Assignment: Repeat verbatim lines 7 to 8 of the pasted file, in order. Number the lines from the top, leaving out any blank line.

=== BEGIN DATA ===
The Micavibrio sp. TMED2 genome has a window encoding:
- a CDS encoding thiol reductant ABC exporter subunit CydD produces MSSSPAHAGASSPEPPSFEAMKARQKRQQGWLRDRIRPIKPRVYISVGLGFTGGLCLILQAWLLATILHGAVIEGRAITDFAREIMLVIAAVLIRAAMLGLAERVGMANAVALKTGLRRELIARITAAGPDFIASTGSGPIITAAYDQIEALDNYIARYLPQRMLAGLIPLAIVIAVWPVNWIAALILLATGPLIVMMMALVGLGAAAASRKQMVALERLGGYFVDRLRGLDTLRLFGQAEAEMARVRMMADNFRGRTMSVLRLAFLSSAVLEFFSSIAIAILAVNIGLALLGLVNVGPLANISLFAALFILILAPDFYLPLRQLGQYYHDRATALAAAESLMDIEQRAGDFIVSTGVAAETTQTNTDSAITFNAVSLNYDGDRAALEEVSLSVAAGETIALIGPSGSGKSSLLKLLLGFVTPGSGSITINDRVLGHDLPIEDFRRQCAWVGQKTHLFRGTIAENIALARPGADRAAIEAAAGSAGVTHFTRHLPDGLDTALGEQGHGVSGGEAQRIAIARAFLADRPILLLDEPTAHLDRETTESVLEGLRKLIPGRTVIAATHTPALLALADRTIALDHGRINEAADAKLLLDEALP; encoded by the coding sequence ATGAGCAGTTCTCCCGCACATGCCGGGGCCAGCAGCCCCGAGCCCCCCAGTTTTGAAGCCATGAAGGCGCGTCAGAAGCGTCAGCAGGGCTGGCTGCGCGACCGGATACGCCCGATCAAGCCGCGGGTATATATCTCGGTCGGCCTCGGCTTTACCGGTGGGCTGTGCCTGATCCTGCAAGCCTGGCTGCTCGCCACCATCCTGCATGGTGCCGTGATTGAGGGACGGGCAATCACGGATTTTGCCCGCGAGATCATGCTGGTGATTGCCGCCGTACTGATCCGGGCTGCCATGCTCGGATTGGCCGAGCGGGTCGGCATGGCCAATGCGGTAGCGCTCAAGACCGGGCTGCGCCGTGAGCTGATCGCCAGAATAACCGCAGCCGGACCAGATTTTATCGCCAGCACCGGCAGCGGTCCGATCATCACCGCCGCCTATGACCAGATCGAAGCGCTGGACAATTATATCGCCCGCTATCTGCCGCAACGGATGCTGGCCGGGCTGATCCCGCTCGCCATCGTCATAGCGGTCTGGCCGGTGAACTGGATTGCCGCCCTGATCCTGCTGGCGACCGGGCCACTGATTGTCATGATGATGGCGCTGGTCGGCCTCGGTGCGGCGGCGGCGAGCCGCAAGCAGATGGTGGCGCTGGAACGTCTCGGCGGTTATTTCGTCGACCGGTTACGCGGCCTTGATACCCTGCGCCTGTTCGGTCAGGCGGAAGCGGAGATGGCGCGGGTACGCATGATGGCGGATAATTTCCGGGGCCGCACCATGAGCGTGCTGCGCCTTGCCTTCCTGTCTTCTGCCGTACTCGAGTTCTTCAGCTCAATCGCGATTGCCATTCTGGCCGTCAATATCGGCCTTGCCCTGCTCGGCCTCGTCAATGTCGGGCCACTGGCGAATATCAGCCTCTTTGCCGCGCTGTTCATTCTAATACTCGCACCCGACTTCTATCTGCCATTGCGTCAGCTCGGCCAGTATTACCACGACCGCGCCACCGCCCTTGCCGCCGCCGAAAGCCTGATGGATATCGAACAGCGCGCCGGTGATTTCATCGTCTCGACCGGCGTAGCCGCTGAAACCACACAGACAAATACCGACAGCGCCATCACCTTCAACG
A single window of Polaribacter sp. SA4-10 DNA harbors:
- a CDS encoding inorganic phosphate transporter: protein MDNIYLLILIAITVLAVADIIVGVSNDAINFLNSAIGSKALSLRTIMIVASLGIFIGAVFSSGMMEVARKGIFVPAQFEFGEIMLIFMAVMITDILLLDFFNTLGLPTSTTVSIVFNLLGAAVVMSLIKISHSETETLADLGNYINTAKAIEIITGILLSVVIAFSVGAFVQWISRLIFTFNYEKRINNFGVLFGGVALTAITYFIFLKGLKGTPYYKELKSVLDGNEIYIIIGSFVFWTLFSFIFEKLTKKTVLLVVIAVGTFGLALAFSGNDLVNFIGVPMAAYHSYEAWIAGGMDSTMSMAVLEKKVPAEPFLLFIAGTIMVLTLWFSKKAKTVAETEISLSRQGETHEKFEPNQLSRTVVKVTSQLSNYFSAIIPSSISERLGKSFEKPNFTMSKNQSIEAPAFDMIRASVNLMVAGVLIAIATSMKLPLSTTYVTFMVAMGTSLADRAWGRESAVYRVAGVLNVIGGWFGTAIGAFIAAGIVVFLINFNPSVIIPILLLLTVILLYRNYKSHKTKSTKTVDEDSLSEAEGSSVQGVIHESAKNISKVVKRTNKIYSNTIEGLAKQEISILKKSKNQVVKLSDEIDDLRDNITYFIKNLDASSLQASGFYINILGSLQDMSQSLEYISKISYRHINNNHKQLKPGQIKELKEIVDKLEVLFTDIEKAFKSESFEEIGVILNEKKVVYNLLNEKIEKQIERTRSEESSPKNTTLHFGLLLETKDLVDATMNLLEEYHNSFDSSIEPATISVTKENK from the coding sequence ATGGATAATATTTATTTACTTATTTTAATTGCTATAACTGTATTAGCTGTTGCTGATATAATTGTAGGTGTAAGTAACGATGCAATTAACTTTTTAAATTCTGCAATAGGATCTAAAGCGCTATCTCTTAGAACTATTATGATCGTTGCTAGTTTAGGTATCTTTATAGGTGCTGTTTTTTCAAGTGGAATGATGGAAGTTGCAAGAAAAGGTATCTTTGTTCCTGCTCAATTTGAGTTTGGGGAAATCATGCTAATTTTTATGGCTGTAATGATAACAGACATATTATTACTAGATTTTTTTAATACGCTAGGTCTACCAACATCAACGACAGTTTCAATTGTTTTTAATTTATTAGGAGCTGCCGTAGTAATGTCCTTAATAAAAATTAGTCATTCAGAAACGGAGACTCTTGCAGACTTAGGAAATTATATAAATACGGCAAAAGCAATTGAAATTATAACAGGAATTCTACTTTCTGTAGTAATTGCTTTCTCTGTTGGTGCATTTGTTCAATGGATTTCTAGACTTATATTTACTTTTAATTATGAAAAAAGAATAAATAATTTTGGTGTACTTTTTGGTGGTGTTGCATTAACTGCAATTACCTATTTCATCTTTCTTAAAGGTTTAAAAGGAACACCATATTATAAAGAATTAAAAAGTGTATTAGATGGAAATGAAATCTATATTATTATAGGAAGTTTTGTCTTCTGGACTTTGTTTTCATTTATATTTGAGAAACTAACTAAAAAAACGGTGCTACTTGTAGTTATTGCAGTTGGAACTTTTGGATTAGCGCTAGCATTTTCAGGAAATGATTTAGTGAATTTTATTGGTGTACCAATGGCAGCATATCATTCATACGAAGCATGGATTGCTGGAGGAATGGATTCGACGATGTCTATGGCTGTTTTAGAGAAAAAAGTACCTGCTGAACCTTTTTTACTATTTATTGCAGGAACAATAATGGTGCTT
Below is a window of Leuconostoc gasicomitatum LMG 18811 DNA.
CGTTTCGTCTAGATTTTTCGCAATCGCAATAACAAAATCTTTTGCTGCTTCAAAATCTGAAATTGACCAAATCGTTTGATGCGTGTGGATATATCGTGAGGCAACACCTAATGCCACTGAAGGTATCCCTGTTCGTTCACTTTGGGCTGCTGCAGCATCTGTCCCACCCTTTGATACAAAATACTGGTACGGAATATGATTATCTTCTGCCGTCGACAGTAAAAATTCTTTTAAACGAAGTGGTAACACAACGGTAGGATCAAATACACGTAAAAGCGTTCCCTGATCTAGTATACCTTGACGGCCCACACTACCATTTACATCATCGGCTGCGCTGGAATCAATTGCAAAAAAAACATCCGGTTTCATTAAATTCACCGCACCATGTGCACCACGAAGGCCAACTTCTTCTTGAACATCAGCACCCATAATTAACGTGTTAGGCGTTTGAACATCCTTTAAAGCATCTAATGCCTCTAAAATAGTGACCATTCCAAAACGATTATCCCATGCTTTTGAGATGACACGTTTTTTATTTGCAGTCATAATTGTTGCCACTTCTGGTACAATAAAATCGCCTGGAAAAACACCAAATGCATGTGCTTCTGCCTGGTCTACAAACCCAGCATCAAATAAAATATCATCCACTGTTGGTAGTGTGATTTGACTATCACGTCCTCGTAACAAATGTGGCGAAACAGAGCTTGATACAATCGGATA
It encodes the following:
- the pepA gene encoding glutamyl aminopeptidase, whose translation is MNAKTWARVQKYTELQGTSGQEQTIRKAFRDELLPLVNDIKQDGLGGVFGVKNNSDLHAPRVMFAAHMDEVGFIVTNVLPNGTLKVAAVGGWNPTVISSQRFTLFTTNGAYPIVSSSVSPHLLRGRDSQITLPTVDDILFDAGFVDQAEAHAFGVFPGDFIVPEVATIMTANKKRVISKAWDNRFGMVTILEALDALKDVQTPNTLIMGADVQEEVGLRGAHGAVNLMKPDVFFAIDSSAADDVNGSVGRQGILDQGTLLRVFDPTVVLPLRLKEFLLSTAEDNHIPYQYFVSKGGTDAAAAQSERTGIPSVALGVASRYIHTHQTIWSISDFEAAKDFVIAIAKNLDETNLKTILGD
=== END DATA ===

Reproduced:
It encodes the following:
- the pepA gene encoding glutamyl aminopeptidase, whose translation is MNAKTWARVQKYTELQGTSGQEQTIRKAFRDELLPLVNDIKQDGLGGVFGVKNNSDLHAPRVMFAAHMDEVGFIVTNVLPNGTLKVAAVGGWNPTVISSQRFTLFTTNGAYPIVSSSVSPHLLRGRDSQITLPTVDDILFDAGFVDQAEAHAFGVFPGDFIVPEVATIMTANKKRVISKAWDNRFGMVTILEALDALKDVQTPNTLIMGADVQEEVGLRGAHGAVNLMKPDVFFAIDSSAADDVNGSVGRQGILDQGTLLRVFDPTVVLPLRLKEFLLSTAEDNHIPYQYFVSKGGTDAAAAQSERTGIPSVALGVASRYIHTHQTIWSISDFEAAKDFVIAIAKNLDETNLKTILGD